14     this matter.

15             Mr. Kovacevic, Mr. Russo will put several --

16             THE WITNESS: [Interpretation] I was stopped.

17             JUDGE ORIE:  Then that does not appear on the transcript, at

18     least.

19             Mr. Russo, if -- there is a dilemma here, which is the following:

20     Sometimes it is useful to respond to every single quote.  Sometimes it is

21     to be preferred to have them taken together.

22             Now, Mr. Kovacevic, I would suggest the following:  If you think

23     that in that specific quote there is something that needs to be

24     specifically addressed, and from what I understand, you have reviewed the

25     testimony, and which is unrelated to other portions, then you can

Page 22089

 1     immediately respond.  If, however, it is a matter which relates to other

 2     portions of the evidence which you have reviewed already, then I would

 3     suggest you wait until you have heard all of it and then respond to the

 4     quotes in their entirety.

 5             Mr. Russo, this dilemma might not be easily resolved, and be

 6     relied, to some extent, on the expert here as well.

 7             MR. RUSSO:  Thank you, Mr. President.

 8             All of the pieces of evidence that I'm going to be referring to

 9     all deal with the exact same issue, so I think it's --

10             JUDGE ORIE:  Yes, it's the same issue, but not necessarily, I

11     take it, all exactly the same testimony.  To the extent you think you can

12     deal with it altogether, Mr. Kovacevic, you're invited to wait until

13     you've heard all of it.  If you want to, at a later stage, want to be

14     reminded of a specific portion, you can ask for that, say -- if you would

15     say, I'd like to respond to the third quote you gave me, then we'll read

16     that again to you, and then it may refresh your memory before you

17     respond.

18             Please proceed, Mr. Russo.

19             MR. RUSSO:  Thank you, Mr. President.

20        Q.   Now, at transcript page 15353, this is lines 19 to 25,

21     General Lausic testified:

22             "HV unit commanders or garrison commanders within whose area of

23     responsibility the specific MP unit is, command MP units to execute all

24     military policing tasks in keeping the authority and powers of work of

25     the military police.  They're also tasked with daily monitoring of the

Page 22090

 1     work of the MP and notify the MP Administration with the proposal of

 2     measures to be undertaken by the Administration so as to ensure efficient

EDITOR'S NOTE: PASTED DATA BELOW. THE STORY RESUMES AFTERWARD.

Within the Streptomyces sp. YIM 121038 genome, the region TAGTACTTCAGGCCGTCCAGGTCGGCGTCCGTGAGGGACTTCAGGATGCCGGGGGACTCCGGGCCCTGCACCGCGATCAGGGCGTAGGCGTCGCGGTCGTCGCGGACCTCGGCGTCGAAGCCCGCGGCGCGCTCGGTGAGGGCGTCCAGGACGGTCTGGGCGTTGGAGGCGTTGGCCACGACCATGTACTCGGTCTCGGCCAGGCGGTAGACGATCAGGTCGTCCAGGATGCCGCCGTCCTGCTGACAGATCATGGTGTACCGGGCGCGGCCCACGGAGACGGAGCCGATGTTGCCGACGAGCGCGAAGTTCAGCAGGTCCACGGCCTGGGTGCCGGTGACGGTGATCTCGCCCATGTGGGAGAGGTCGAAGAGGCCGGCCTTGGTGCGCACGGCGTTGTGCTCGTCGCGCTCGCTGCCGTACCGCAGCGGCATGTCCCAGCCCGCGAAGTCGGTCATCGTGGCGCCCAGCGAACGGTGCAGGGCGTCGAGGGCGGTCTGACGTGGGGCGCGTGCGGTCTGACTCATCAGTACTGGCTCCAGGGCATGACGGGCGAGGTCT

3     functioning of the MP unit."

 4             Now, before I move on to the other portions that I'm going to

 5     discuss, I'll give you an opportunity to respond to the first two quotes

 6     I've given.

 7        A.   One needs to say this:  It is important that in all these

 8     situations, one needs to bear in mind the provisions of Article 9 and 10

 9     of the Rules on the Structure and Work of the Armed Forces of the

10     Republic of Croatia.  Article 10 is essential, because it sets out tasks.

11     Article 10 is a combination of a corresponding article from the Law on

12     Internal Affairs.  These are the tasks of the basic police, crime police,

13     and special police.  So when Lausic speaks in such general terms, it is

14     not correct.  One needs to specify which tasks are to be assigned to the

15     commanders of the military districts if any authority is given to them to

16     command the military police.  But the military police, as such, is

17     outside the armed forces structure.  It is under the Ministry of Defence,

18     and he was the sole commander of the military police.  The problem arises

19     from what he is saying, which does not correspond to the legal reality.

20     He cannot assign MP tasks to anyone else, and this includes the crime

21     military police.  He has to be very specific in terms of what regular,

22     daily policing tasks are assigned to this and that particular military

23     unit, say the battalion, and which tasks are assigned to the military

24     district commander precisely.  This is a legal regulation, and an order

25     needs to be based on that.  It has to be short, implementable, and clear.

Page 22091

 1     Otherwise, one might conclude that he had nothing to do with the military

 2     police and that it handed -- he handed over all of his authority to the

 3     military district commanders.  Legally speaking, it is incorrect.

 4        Q.   Well, first of all, I'll suggest to you, Mr. Kovacevic, that with

 5     respect to what tasks he is referring to as the HV commanders being able

 6     to direct the military police units with respect to, he indicates, as in

 7     the quote I read, all military policing tasks in keeping the authority

 8     and powers of the work of the military police.  So to the extent that you

 9     indicate that he didn't specify, I suggest to you that, in fact, he did

10     specify, and he specified all.

11             But beyond that, I'd like you to point specifically -- if you can

12     refer the Court to the language in either the rules or anything which

13     actually says that the chief of the military police is required to

14     specify X, Y, and Z in implementing orders.  Can you point to a provision

15     which says that?

16        A.   It's very simple.  Articles in question are on number 8, where it

17     says that the chief of the administration commands the military police.

18     Number 9 says that in the policing duties, HV units are subordinated to

19     the head of the military district, which means that the legal provisions